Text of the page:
Why do many people dislike soy products?

Soy: healthy or unhealthy?

In recent years, plant-based alternatives to animal products have enjoyed increasing popularity: More and more companies are expanding their vegan product range and sales figures are steadily increasing. Soy products such as soy milk, cream and quark or tofu are becoming increasingly popular. With the increasing consumption of soy, however, critical voices are also being raised: Soy is a health concern. In the following article we address this concern and briefly summarize the current scientific state of affairs.

Nutritious food

The soybean is generally characterized by its high protein and nutrient content. It contains all the essential amino acids, i.e. protein building blocks that the body cannot produce itself. If you replace meat and sausage products with the soy product tofu, you consume a lot of monounsaturated and polyunsaturated fatty acids and avoid cholesterol. Natural, not heavily processed soy products such as tofu and tempeh (fermented soybeans) are often low in fat and high in protein and nutrients.

thyroid

Soy has come under fire mainly because of the so-called isoflavones, secondary plant substances that are structurally similar to the human hormone estrogen and can influence the hormone balance. If there are thyroid diseases, isoflavones can reduce the formation of thyroid hormones. There is no evidence of negative thyroid effects in people who do not have thyroid problems. With regular soy consumption, however, it is recommended to ensure that there is a sufficient iodine balance in the body - the research situation is not yet clear. In general, the content of isoflavones in processed soy products such as tofu, tempeh or soy milk is significantly lower than in pure soybeans.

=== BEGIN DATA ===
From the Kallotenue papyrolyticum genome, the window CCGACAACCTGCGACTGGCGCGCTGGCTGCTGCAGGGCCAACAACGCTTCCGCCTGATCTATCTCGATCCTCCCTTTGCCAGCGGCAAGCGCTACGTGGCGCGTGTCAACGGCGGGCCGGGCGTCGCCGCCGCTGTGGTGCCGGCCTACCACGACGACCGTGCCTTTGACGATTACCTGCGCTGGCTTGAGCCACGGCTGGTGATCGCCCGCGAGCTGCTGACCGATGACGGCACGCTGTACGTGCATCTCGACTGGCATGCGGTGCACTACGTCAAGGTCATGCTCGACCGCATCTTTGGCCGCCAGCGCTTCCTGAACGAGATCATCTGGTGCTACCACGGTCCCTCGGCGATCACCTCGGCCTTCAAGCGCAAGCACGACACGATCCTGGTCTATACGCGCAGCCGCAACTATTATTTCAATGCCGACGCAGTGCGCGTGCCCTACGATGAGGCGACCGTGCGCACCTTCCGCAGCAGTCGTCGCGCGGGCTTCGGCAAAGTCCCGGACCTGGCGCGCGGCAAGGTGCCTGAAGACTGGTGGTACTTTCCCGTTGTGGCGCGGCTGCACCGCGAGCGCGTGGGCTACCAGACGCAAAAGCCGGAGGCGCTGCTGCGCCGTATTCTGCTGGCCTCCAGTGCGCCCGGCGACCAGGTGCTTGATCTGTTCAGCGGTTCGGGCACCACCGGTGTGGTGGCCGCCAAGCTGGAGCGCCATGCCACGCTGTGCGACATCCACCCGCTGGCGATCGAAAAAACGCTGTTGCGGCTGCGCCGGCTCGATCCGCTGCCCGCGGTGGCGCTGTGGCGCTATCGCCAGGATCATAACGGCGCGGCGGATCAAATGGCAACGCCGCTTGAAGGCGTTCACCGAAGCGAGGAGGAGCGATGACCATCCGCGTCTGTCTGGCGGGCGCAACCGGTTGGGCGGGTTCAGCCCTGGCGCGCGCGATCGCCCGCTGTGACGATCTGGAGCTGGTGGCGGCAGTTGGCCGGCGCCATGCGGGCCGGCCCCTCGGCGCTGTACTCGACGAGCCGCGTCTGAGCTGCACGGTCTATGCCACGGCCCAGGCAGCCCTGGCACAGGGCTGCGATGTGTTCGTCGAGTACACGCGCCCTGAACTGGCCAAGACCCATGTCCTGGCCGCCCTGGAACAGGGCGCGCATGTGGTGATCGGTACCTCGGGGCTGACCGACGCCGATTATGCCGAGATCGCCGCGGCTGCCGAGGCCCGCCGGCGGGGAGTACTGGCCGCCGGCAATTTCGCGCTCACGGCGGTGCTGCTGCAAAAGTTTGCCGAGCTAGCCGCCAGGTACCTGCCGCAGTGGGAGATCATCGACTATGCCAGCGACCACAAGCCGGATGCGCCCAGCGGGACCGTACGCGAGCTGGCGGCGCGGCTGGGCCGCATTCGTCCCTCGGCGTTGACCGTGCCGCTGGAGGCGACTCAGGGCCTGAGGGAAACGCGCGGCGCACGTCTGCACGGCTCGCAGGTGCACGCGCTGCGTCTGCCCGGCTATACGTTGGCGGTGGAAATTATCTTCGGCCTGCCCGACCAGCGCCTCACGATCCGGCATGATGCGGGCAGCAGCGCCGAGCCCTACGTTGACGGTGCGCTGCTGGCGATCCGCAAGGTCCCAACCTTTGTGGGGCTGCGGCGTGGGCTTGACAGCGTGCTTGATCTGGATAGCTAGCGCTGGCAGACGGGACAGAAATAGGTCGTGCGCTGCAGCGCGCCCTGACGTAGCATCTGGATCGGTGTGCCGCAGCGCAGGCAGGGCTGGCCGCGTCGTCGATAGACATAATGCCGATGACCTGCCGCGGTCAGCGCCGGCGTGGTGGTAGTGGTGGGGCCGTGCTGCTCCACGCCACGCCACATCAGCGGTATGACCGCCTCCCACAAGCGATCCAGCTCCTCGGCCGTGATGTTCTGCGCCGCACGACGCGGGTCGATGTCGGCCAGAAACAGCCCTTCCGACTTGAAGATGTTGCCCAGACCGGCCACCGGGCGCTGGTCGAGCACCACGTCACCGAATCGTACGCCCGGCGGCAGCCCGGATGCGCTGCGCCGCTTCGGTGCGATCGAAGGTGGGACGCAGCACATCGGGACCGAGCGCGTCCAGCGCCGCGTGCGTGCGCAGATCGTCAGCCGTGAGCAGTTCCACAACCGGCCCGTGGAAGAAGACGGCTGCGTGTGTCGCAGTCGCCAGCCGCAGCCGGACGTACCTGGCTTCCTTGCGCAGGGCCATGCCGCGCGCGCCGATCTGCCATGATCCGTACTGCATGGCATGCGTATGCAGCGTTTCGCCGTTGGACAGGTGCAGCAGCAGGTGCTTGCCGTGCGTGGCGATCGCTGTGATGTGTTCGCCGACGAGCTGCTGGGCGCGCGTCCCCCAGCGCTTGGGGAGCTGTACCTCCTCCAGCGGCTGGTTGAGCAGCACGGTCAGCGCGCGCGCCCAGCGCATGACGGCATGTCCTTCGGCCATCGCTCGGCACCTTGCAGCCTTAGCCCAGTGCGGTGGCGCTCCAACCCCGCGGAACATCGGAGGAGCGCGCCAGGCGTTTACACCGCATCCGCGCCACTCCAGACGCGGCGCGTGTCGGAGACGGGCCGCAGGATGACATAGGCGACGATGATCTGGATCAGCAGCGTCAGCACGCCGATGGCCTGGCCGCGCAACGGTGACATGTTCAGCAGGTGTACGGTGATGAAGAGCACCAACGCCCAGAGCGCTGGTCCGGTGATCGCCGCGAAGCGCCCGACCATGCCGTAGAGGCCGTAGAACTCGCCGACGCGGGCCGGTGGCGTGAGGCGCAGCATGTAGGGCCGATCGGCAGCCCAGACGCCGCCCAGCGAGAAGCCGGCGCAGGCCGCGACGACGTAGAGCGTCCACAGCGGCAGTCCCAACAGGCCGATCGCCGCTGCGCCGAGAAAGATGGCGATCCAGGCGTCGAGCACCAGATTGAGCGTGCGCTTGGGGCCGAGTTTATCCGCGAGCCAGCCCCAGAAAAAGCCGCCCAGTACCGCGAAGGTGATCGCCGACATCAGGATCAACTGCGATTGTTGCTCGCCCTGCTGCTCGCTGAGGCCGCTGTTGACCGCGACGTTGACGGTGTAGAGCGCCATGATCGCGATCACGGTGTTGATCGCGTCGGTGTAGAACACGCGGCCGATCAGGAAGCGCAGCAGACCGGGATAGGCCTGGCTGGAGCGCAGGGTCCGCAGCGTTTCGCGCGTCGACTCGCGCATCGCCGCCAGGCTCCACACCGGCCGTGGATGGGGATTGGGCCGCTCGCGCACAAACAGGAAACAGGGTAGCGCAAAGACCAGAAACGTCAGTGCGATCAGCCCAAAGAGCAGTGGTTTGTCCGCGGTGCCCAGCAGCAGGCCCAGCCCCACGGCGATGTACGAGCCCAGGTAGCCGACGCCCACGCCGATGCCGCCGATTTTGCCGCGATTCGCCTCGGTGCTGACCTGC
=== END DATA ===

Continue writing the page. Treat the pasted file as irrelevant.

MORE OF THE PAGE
Cancer risk

The risk of thyroid cancer is reduced by up to 55% in people who eat tofu. Although some websites and researchers warn that the risk of breast cancer is increased with soy consumption, the low breast cancer rates in East and Southeast Asia, where traditionally high levels of soy are consumed, speak against this. Prostate cancer rates are also low in Asian countries. In addition, higher concentrations of possibly protective isoflavones in the prostate were found in Asian men than in Western study participants. Even if, in addition to soy consumption, additional (regional) nutritional, health and environmental factors play a role in the development and prevention of diseases, such findings can be read as important first indications of the effects of different eating habits.

Menopausal symptoms

Another finding from Asia points to additional positive properties of soy: in parts of Asia, women suffer less from hot flashes and classic menopausal symptoms. It is believed that the soy-rich diet gives them more isoflavones, which, due to their similarity to the hormone estrogen, compensate for the drop in hormones during menopause. However, it is generally not advisable to take isolated isoflavones in the form of high-dose food supplements for these and other health reasons.

Heart disease